by Stan Bennett

by Stan Bennett

Saturday, March 7, 2015

Checkers and Chess



I like checkers. I haven’t played in a while but I was unbeatable when I was in second grade. The game goes quickly and it’s direct: You only advance at first—there’s no backing up, and then I’ll try to jump your checker piece before you jump mine. Whoever wipes out the other player first wins. It’s satisfying.

On the other hand, I hate chess, where you sit and think, and then you sit and think some more. You can’t visit with each other because you’re supposed to concentrate, and I get fidgety. 

I usually get impatient and think, Screw it! Charge! Wipe out everything in my path and GET THAT KING! And then my opponent cheats and beats me with one of those damnable strategies concocted in the 18th century by some guy with a weird name, and he usually takes my king out with a  lowly pawn. 

I’m getting restless, almost hoping someone will find me out and expose me so I have no choice but to move on.  A friend expressed concern that I may be getting too reckless, and I can see she is right.  It’s best to stay in control, keep thinking, and choose my path wisely. 

But…

Tomorrow is Sunday and once more I’ll lead rituals I don’t believe in, and phrase my sermon carefully so I won’t feel like too much of a liar. Some will tell me I’m a wonderful man of God while others plot to get rid of me, not because I’m evil or immoral, but because they’re threatened by me. However it’s not really me—they always feel threatened.

I’ll worry that I’ve already been found out and within the day my wife, children, and I will be thrown out of the parsonage and into the street while my neighbors peek through their windows at us as they lock their doors. And then my elderly parents who were so proud their son was a minister will find out and be ashamed, and other family members will quietly decide not to talk to me, and my lifelong friends will desert me. And my children will be alone and friendless through no fault of their own. 

I’ll go to the church building with my head and heart pounding, and my blood pressure so high that I’m dizzy. 

And that’s when I want to say from the pulpit, “SCREW IT! I DON’T BELIEVE THIS SHIT AND I DON’T EVEN LIKE YOU!” I'll stride out the door, taking my family with me and we’ll leave with the clothes on our backs and take to the streets of our own volition, 

But then I’ll swallow hard, tamp down the panic, and go to work like I always have.

But the day is coming when I can’t do this anymore, and it’s coming soon, whether or not I have an exit strategy.

This isn’t checkers or chess. 

8 comments:

  1. Damn. I thought I had it bad when I finally couldn't take it anymore and let my heretical thoughts burst out to my extended family who could have instantly deprived me of a home and job. But I didn't have anyone depending on me for survival. I feel for you Stan. I hope you can find the strength to soldier silently on until you find a new way to make a living. Coming out to someone you can completely trust and share your frustrations with might help to let off some steam.

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    1. Thanks Greg. I'll do my best.I hope you are getting on well with your family.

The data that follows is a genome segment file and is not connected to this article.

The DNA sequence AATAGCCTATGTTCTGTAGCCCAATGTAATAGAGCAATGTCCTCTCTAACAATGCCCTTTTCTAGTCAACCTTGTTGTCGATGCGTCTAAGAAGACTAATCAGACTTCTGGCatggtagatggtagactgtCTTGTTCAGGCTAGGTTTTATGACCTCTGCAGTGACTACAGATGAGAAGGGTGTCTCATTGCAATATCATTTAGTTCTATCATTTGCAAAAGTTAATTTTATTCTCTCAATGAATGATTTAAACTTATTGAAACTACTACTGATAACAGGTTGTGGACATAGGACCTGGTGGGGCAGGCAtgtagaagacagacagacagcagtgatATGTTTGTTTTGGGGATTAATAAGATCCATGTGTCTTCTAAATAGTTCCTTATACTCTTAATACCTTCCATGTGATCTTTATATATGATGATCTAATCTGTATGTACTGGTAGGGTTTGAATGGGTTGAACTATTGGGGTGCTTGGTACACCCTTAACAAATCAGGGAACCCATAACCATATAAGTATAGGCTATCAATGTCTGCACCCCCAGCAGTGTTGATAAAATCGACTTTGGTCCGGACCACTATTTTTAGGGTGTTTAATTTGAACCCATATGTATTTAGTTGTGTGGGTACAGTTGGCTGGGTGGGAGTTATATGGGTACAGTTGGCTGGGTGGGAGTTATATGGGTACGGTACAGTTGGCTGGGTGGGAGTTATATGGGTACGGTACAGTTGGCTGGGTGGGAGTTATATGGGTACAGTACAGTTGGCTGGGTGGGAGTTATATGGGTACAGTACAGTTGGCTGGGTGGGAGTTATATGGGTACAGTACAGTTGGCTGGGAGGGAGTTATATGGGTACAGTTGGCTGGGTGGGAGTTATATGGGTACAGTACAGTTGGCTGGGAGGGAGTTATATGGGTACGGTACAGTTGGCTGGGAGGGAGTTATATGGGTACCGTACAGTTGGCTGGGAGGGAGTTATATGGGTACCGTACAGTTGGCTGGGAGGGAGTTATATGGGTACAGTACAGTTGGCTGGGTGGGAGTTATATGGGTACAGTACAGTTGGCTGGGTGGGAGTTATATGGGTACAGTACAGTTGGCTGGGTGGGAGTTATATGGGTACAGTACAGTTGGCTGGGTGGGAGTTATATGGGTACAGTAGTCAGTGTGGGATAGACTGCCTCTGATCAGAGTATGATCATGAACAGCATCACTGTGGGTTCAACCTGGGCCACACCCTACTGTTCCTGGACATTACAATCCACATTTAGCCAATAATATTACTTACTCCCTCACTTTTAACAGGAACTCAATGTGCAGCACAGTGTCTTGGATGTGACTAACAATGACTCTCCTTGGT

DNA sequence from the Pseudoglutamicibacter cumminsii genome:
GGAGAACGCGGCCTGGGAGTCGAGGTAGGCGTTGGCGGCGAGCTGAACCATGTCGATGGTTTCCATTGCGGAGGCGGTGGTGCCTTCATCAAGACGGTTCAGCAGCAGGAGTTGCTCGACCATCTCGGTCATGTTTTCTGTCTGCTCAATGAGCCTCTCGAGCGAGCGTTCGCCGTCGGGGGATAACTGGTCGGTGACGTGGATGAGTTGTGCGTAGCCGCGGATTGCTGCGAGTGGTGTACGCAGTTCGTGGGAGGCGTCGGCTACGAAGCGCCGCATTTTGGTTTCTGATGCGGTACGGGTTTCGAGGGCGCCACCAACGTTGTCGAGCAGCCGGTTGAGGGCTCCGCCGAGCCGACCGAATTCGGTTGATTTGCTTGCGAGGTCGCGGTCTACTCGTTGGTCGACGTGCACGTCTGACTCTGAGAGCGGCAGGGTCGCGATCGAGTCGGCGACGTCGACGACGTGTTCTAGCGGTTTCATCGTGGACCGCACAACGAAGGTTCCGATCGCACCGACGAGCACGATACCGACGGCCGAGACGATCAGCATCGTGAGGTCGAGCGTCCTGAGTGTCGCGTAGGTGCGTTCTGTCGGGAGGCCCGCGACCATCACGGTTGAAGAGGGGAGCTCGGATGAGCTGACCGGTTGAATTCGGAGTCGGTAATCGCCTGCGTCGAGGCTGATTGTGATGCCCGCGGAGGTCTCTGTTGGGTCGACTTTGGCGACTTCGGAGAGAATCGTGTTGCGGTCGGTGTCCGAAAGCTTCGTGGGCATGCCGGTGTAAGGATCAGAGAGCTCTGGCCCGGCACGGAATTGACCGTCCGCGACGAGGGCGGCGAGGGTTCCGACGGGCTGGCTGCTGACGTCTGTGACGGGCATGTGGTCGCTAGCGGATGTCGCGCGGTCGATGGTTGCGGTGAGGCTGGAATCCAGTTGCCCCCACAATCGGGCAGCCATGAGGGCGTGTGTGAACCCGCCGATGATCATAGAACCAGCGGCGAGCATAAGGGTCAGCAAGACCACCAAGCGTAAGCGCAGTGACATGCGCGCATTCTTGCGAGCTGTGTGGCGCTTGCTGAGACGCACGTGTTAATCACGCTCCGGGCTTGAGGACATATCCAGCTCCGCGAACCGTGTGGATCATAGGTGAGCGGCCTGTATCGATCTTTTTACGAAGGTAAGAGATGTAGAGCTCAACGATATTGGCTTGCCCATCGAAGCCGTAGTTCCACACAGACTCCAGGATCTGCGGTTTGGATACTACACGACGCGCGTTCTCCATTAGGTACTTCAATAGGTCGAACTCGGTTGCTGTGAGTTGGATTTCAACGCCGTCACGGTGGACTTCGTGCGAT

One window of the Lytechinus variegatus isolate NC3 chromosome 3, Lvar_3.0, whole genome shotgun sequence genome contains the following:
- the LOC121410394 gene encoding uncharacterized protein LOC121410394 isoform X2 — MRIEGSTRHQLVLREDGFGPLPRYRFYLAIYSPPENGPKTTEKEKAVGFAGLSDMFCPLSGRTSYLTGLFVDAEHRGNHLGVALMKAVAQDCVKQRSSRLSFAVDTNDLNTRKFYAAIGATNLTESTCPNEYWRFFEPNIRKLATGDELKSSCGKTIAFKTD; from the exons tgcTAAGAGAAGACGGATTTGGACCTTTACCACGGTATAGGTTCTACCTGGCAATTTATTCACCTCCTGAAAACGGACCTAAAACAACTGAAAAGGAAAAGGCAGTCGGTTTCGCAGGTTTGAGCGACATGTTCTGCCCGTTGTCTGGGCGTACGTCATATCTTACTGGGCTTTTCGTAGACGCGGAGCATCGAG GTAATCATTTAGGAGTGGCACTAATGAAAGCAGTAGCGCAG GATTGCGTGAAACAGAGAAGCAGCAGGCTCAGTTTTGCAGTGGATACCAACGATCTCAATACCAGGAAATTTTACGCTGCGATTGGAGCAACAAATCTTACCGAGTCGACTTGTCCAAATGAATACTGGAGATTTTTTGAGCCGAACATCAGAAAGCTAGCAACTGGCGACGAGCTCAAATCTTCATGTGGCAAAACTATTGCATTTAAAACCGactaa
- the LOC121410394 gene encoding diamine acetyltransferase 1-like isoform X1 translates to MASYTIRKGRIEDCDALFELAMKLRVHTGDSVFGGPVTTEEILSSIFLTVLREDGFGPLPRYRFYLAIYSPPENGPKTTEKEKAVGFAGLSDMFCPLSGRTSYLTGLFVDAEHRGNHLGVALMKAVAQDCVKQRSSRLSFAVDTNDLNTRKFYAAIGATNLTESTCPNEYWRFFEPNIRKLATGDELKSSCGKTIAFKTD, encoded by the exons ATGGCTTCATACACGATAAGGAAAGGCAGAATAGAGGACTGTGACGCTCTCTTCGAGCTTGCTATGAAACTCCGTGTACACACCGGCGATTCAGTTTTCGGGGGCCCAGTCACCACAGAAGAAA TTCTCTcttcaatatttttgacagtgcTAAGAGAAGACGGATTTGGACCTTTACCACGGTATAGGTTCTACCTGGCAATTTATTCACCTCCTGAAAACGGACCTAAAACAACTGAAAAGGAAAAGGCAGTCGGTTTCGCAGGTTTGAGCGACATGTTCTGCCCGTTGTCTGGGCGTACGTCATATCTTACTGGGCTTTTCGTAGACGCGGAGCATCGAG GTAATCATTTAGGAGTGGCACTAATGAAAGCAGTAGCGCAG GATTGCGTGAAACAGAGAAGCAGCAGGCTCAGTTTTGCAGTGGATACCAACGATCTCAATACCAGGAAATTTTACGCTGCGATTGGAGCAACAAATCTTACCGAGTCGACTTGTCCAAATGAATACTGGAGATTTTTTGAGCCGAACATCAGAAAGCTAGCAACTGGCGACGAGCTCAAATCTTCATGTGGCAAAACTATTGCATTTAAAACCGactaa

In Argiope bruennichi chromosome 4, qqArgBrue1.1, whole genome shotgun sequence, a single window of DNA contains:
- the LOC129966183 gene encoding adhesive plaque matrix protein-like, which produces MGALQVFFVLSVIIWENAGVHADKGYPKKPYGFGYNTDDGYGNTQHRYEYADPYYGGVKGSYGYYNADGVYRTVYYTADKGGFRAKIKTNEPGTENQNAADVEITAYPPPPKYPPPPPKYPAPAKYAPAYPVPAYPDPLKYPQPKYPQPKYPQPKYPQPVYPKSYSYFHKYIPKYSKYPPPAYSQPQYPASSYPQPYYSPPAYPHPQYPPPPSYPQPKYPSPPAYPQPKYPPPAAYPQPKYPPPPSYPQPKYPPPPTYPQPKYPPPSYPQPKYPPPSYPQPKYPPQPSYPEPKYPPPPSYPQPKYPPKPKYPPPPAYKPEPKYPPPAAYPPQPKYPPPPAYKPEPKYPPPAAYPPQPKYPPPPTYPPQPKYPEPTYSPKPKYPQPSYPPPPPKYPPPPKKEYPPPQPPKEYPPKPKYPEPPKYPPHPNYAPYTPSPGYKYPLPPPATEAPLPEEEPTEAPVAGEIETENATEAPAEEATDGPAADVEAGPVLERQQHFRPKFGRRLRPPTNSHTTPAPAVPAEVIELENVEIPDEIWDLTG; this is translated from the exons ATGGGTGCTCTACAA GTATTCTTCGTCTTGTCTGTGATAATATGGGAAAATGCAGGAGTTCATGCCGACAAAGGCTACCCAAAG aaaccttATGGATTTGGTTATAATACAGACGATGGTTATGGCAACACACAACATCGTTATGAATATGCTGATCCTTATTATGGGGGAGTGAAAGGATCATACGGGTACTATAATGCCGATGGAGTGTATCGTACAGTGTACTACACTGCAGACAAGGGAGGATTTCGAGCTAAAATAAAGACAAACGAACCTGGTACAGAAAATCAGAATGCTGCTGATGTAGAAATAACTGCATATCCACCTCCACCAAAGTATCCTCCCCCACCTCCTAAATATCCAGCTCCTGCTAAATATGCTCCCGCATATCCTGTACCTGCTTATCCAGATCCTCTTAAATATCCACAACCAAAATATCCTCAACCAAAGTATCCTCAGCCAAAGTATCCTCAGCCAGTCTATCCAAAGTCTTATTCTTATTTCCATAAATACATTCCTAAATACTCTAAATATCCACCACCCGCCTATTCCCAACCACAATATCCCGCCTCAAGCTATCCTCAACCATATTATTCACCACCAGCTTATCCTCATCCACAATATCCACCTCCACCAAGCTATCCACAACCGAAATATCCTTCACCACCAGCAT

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  2. I've never been in your position. But I can understand. I'm a stranger too you, but I am always willing to lend an ear. For now, all I can do is wish you luck and peace. Your time will come, and relief will follow.

    Sincerely,

    RJ Evans
    American Heathen®
    http://theamericanheathen.com

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    1. Thanks, RJ. It's really very encouraging for someone who understands to reach out. --Stan

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  3. I'm gay. Played straight ... because reasons. Home. Shelter. Food. Friends.

    Playing a part, pretending you're something you're not, is exhausting mentally.

    But here's the thing: it sucks out all the energy from the other parts of your life, too. I'm not urging you to leave before you have some exit strategy -- that could endanger you and your family, and that's not good -- but I will say that you will find life anew once you are no longer spending all your time and focus on being something that you are not.

    It's a struggle. May you find the right exit for you and your family!

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    1. I found your article very well written. I think you would make a great writer. I know it is easier said than done as I am not in your situation, but if you treat your ministry work as a job that is bringing meaning to others and not see it as being dishonest. All you are doing is quoting the book by saying "according to the gospel of... or according to saint Paul..." I hope this will help. My Pastor keeps going on about the great number of Jews going back to their own land as evidence of fulfilled scripture. He believes in Noah's ark literally. Bless his cotton socks, even the Jews believe they are deliberate fables to convey a spiritual message. I wish you all the best, just take your time and let things happen naturally and don't be too hard on yourself. x

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  4. Sorry to just now getting your comment published. Thank you so much for telling me of your experience. My counselor has said very similar things to me--that I will find new energy once i make my change. Again, thanks for the comment.

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